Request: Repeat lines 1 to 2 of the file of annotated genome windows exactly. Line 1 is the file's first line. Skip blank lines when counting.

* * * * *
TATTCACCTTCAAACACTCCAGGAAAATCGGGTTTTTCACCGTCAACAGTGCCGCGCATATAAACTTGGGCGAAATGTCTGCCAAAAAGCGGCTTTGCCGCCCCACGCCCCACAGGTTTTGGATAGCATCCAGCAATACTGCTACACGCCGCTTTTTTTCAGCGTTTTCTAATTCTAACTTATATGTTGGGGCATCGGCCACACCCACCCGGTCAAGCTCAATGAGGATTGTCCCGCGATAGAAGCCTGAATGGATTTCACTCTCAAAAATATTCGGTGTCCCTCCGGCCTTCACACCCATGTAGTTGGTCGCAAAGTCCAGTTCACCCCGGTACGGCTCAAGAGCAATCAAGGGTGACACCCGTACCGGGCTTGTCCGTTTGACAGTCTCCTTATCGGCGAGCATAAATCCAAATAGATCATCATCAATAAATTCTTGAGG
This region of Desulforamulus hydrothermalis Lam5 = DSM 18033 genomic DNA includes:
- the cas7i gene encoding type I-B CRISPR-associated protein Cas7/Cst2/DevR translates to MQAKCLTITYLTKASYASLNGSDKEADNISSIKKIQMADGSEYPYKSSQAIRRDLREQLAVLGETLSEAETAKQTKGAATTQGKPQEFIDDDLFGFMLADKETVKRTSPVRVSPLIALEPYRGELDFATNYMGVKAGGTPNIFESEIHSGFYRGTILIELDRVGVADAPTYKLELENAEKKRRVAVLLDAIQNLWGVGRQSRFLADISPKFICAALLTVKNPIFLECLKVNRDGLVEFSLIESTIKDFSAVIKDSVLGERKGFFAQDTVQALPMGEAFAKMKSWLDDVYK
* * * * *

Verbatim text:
TATTCACCTTCAAACACTCCAGGAAAATCGGGTTTTTCACCGTCAACAGTGCCGCGCATATAAACTTGGGCGAAATGTCTGCCAAAAAGCGGCTTTGCCGCCCCACGCCCCACAGGTTTTGGATAGCATCCAGCAATACTGCTACACGCCGCTTTTTTTCAGCGTTTTCTAATTCTAACTTATATGTTGGGGCATCGGCCACACCCACCCGGTCAAGCTCAATGAGGATTGTCCCGCGATAGAAGCCTGAATGGATTTCACTCTCAAAAATATTCGGTGTCCCTCCGGCCTTCACACCCATGTAGTTGGTCGCAAAGTCCAGTTCACCCCGGTACGGCTCAAGAGCAATCAAGGGTGACACCCGTACCGGGCTTGTCCGTTTGACAGTCTCCTTATCGGCGAGCATAAATCCAAATAGATCATCATCAATAAATTCTTGAGG
This region of Desulforamulus hydrothermalis Lam5 = DSM 18033 genomic DNA includes: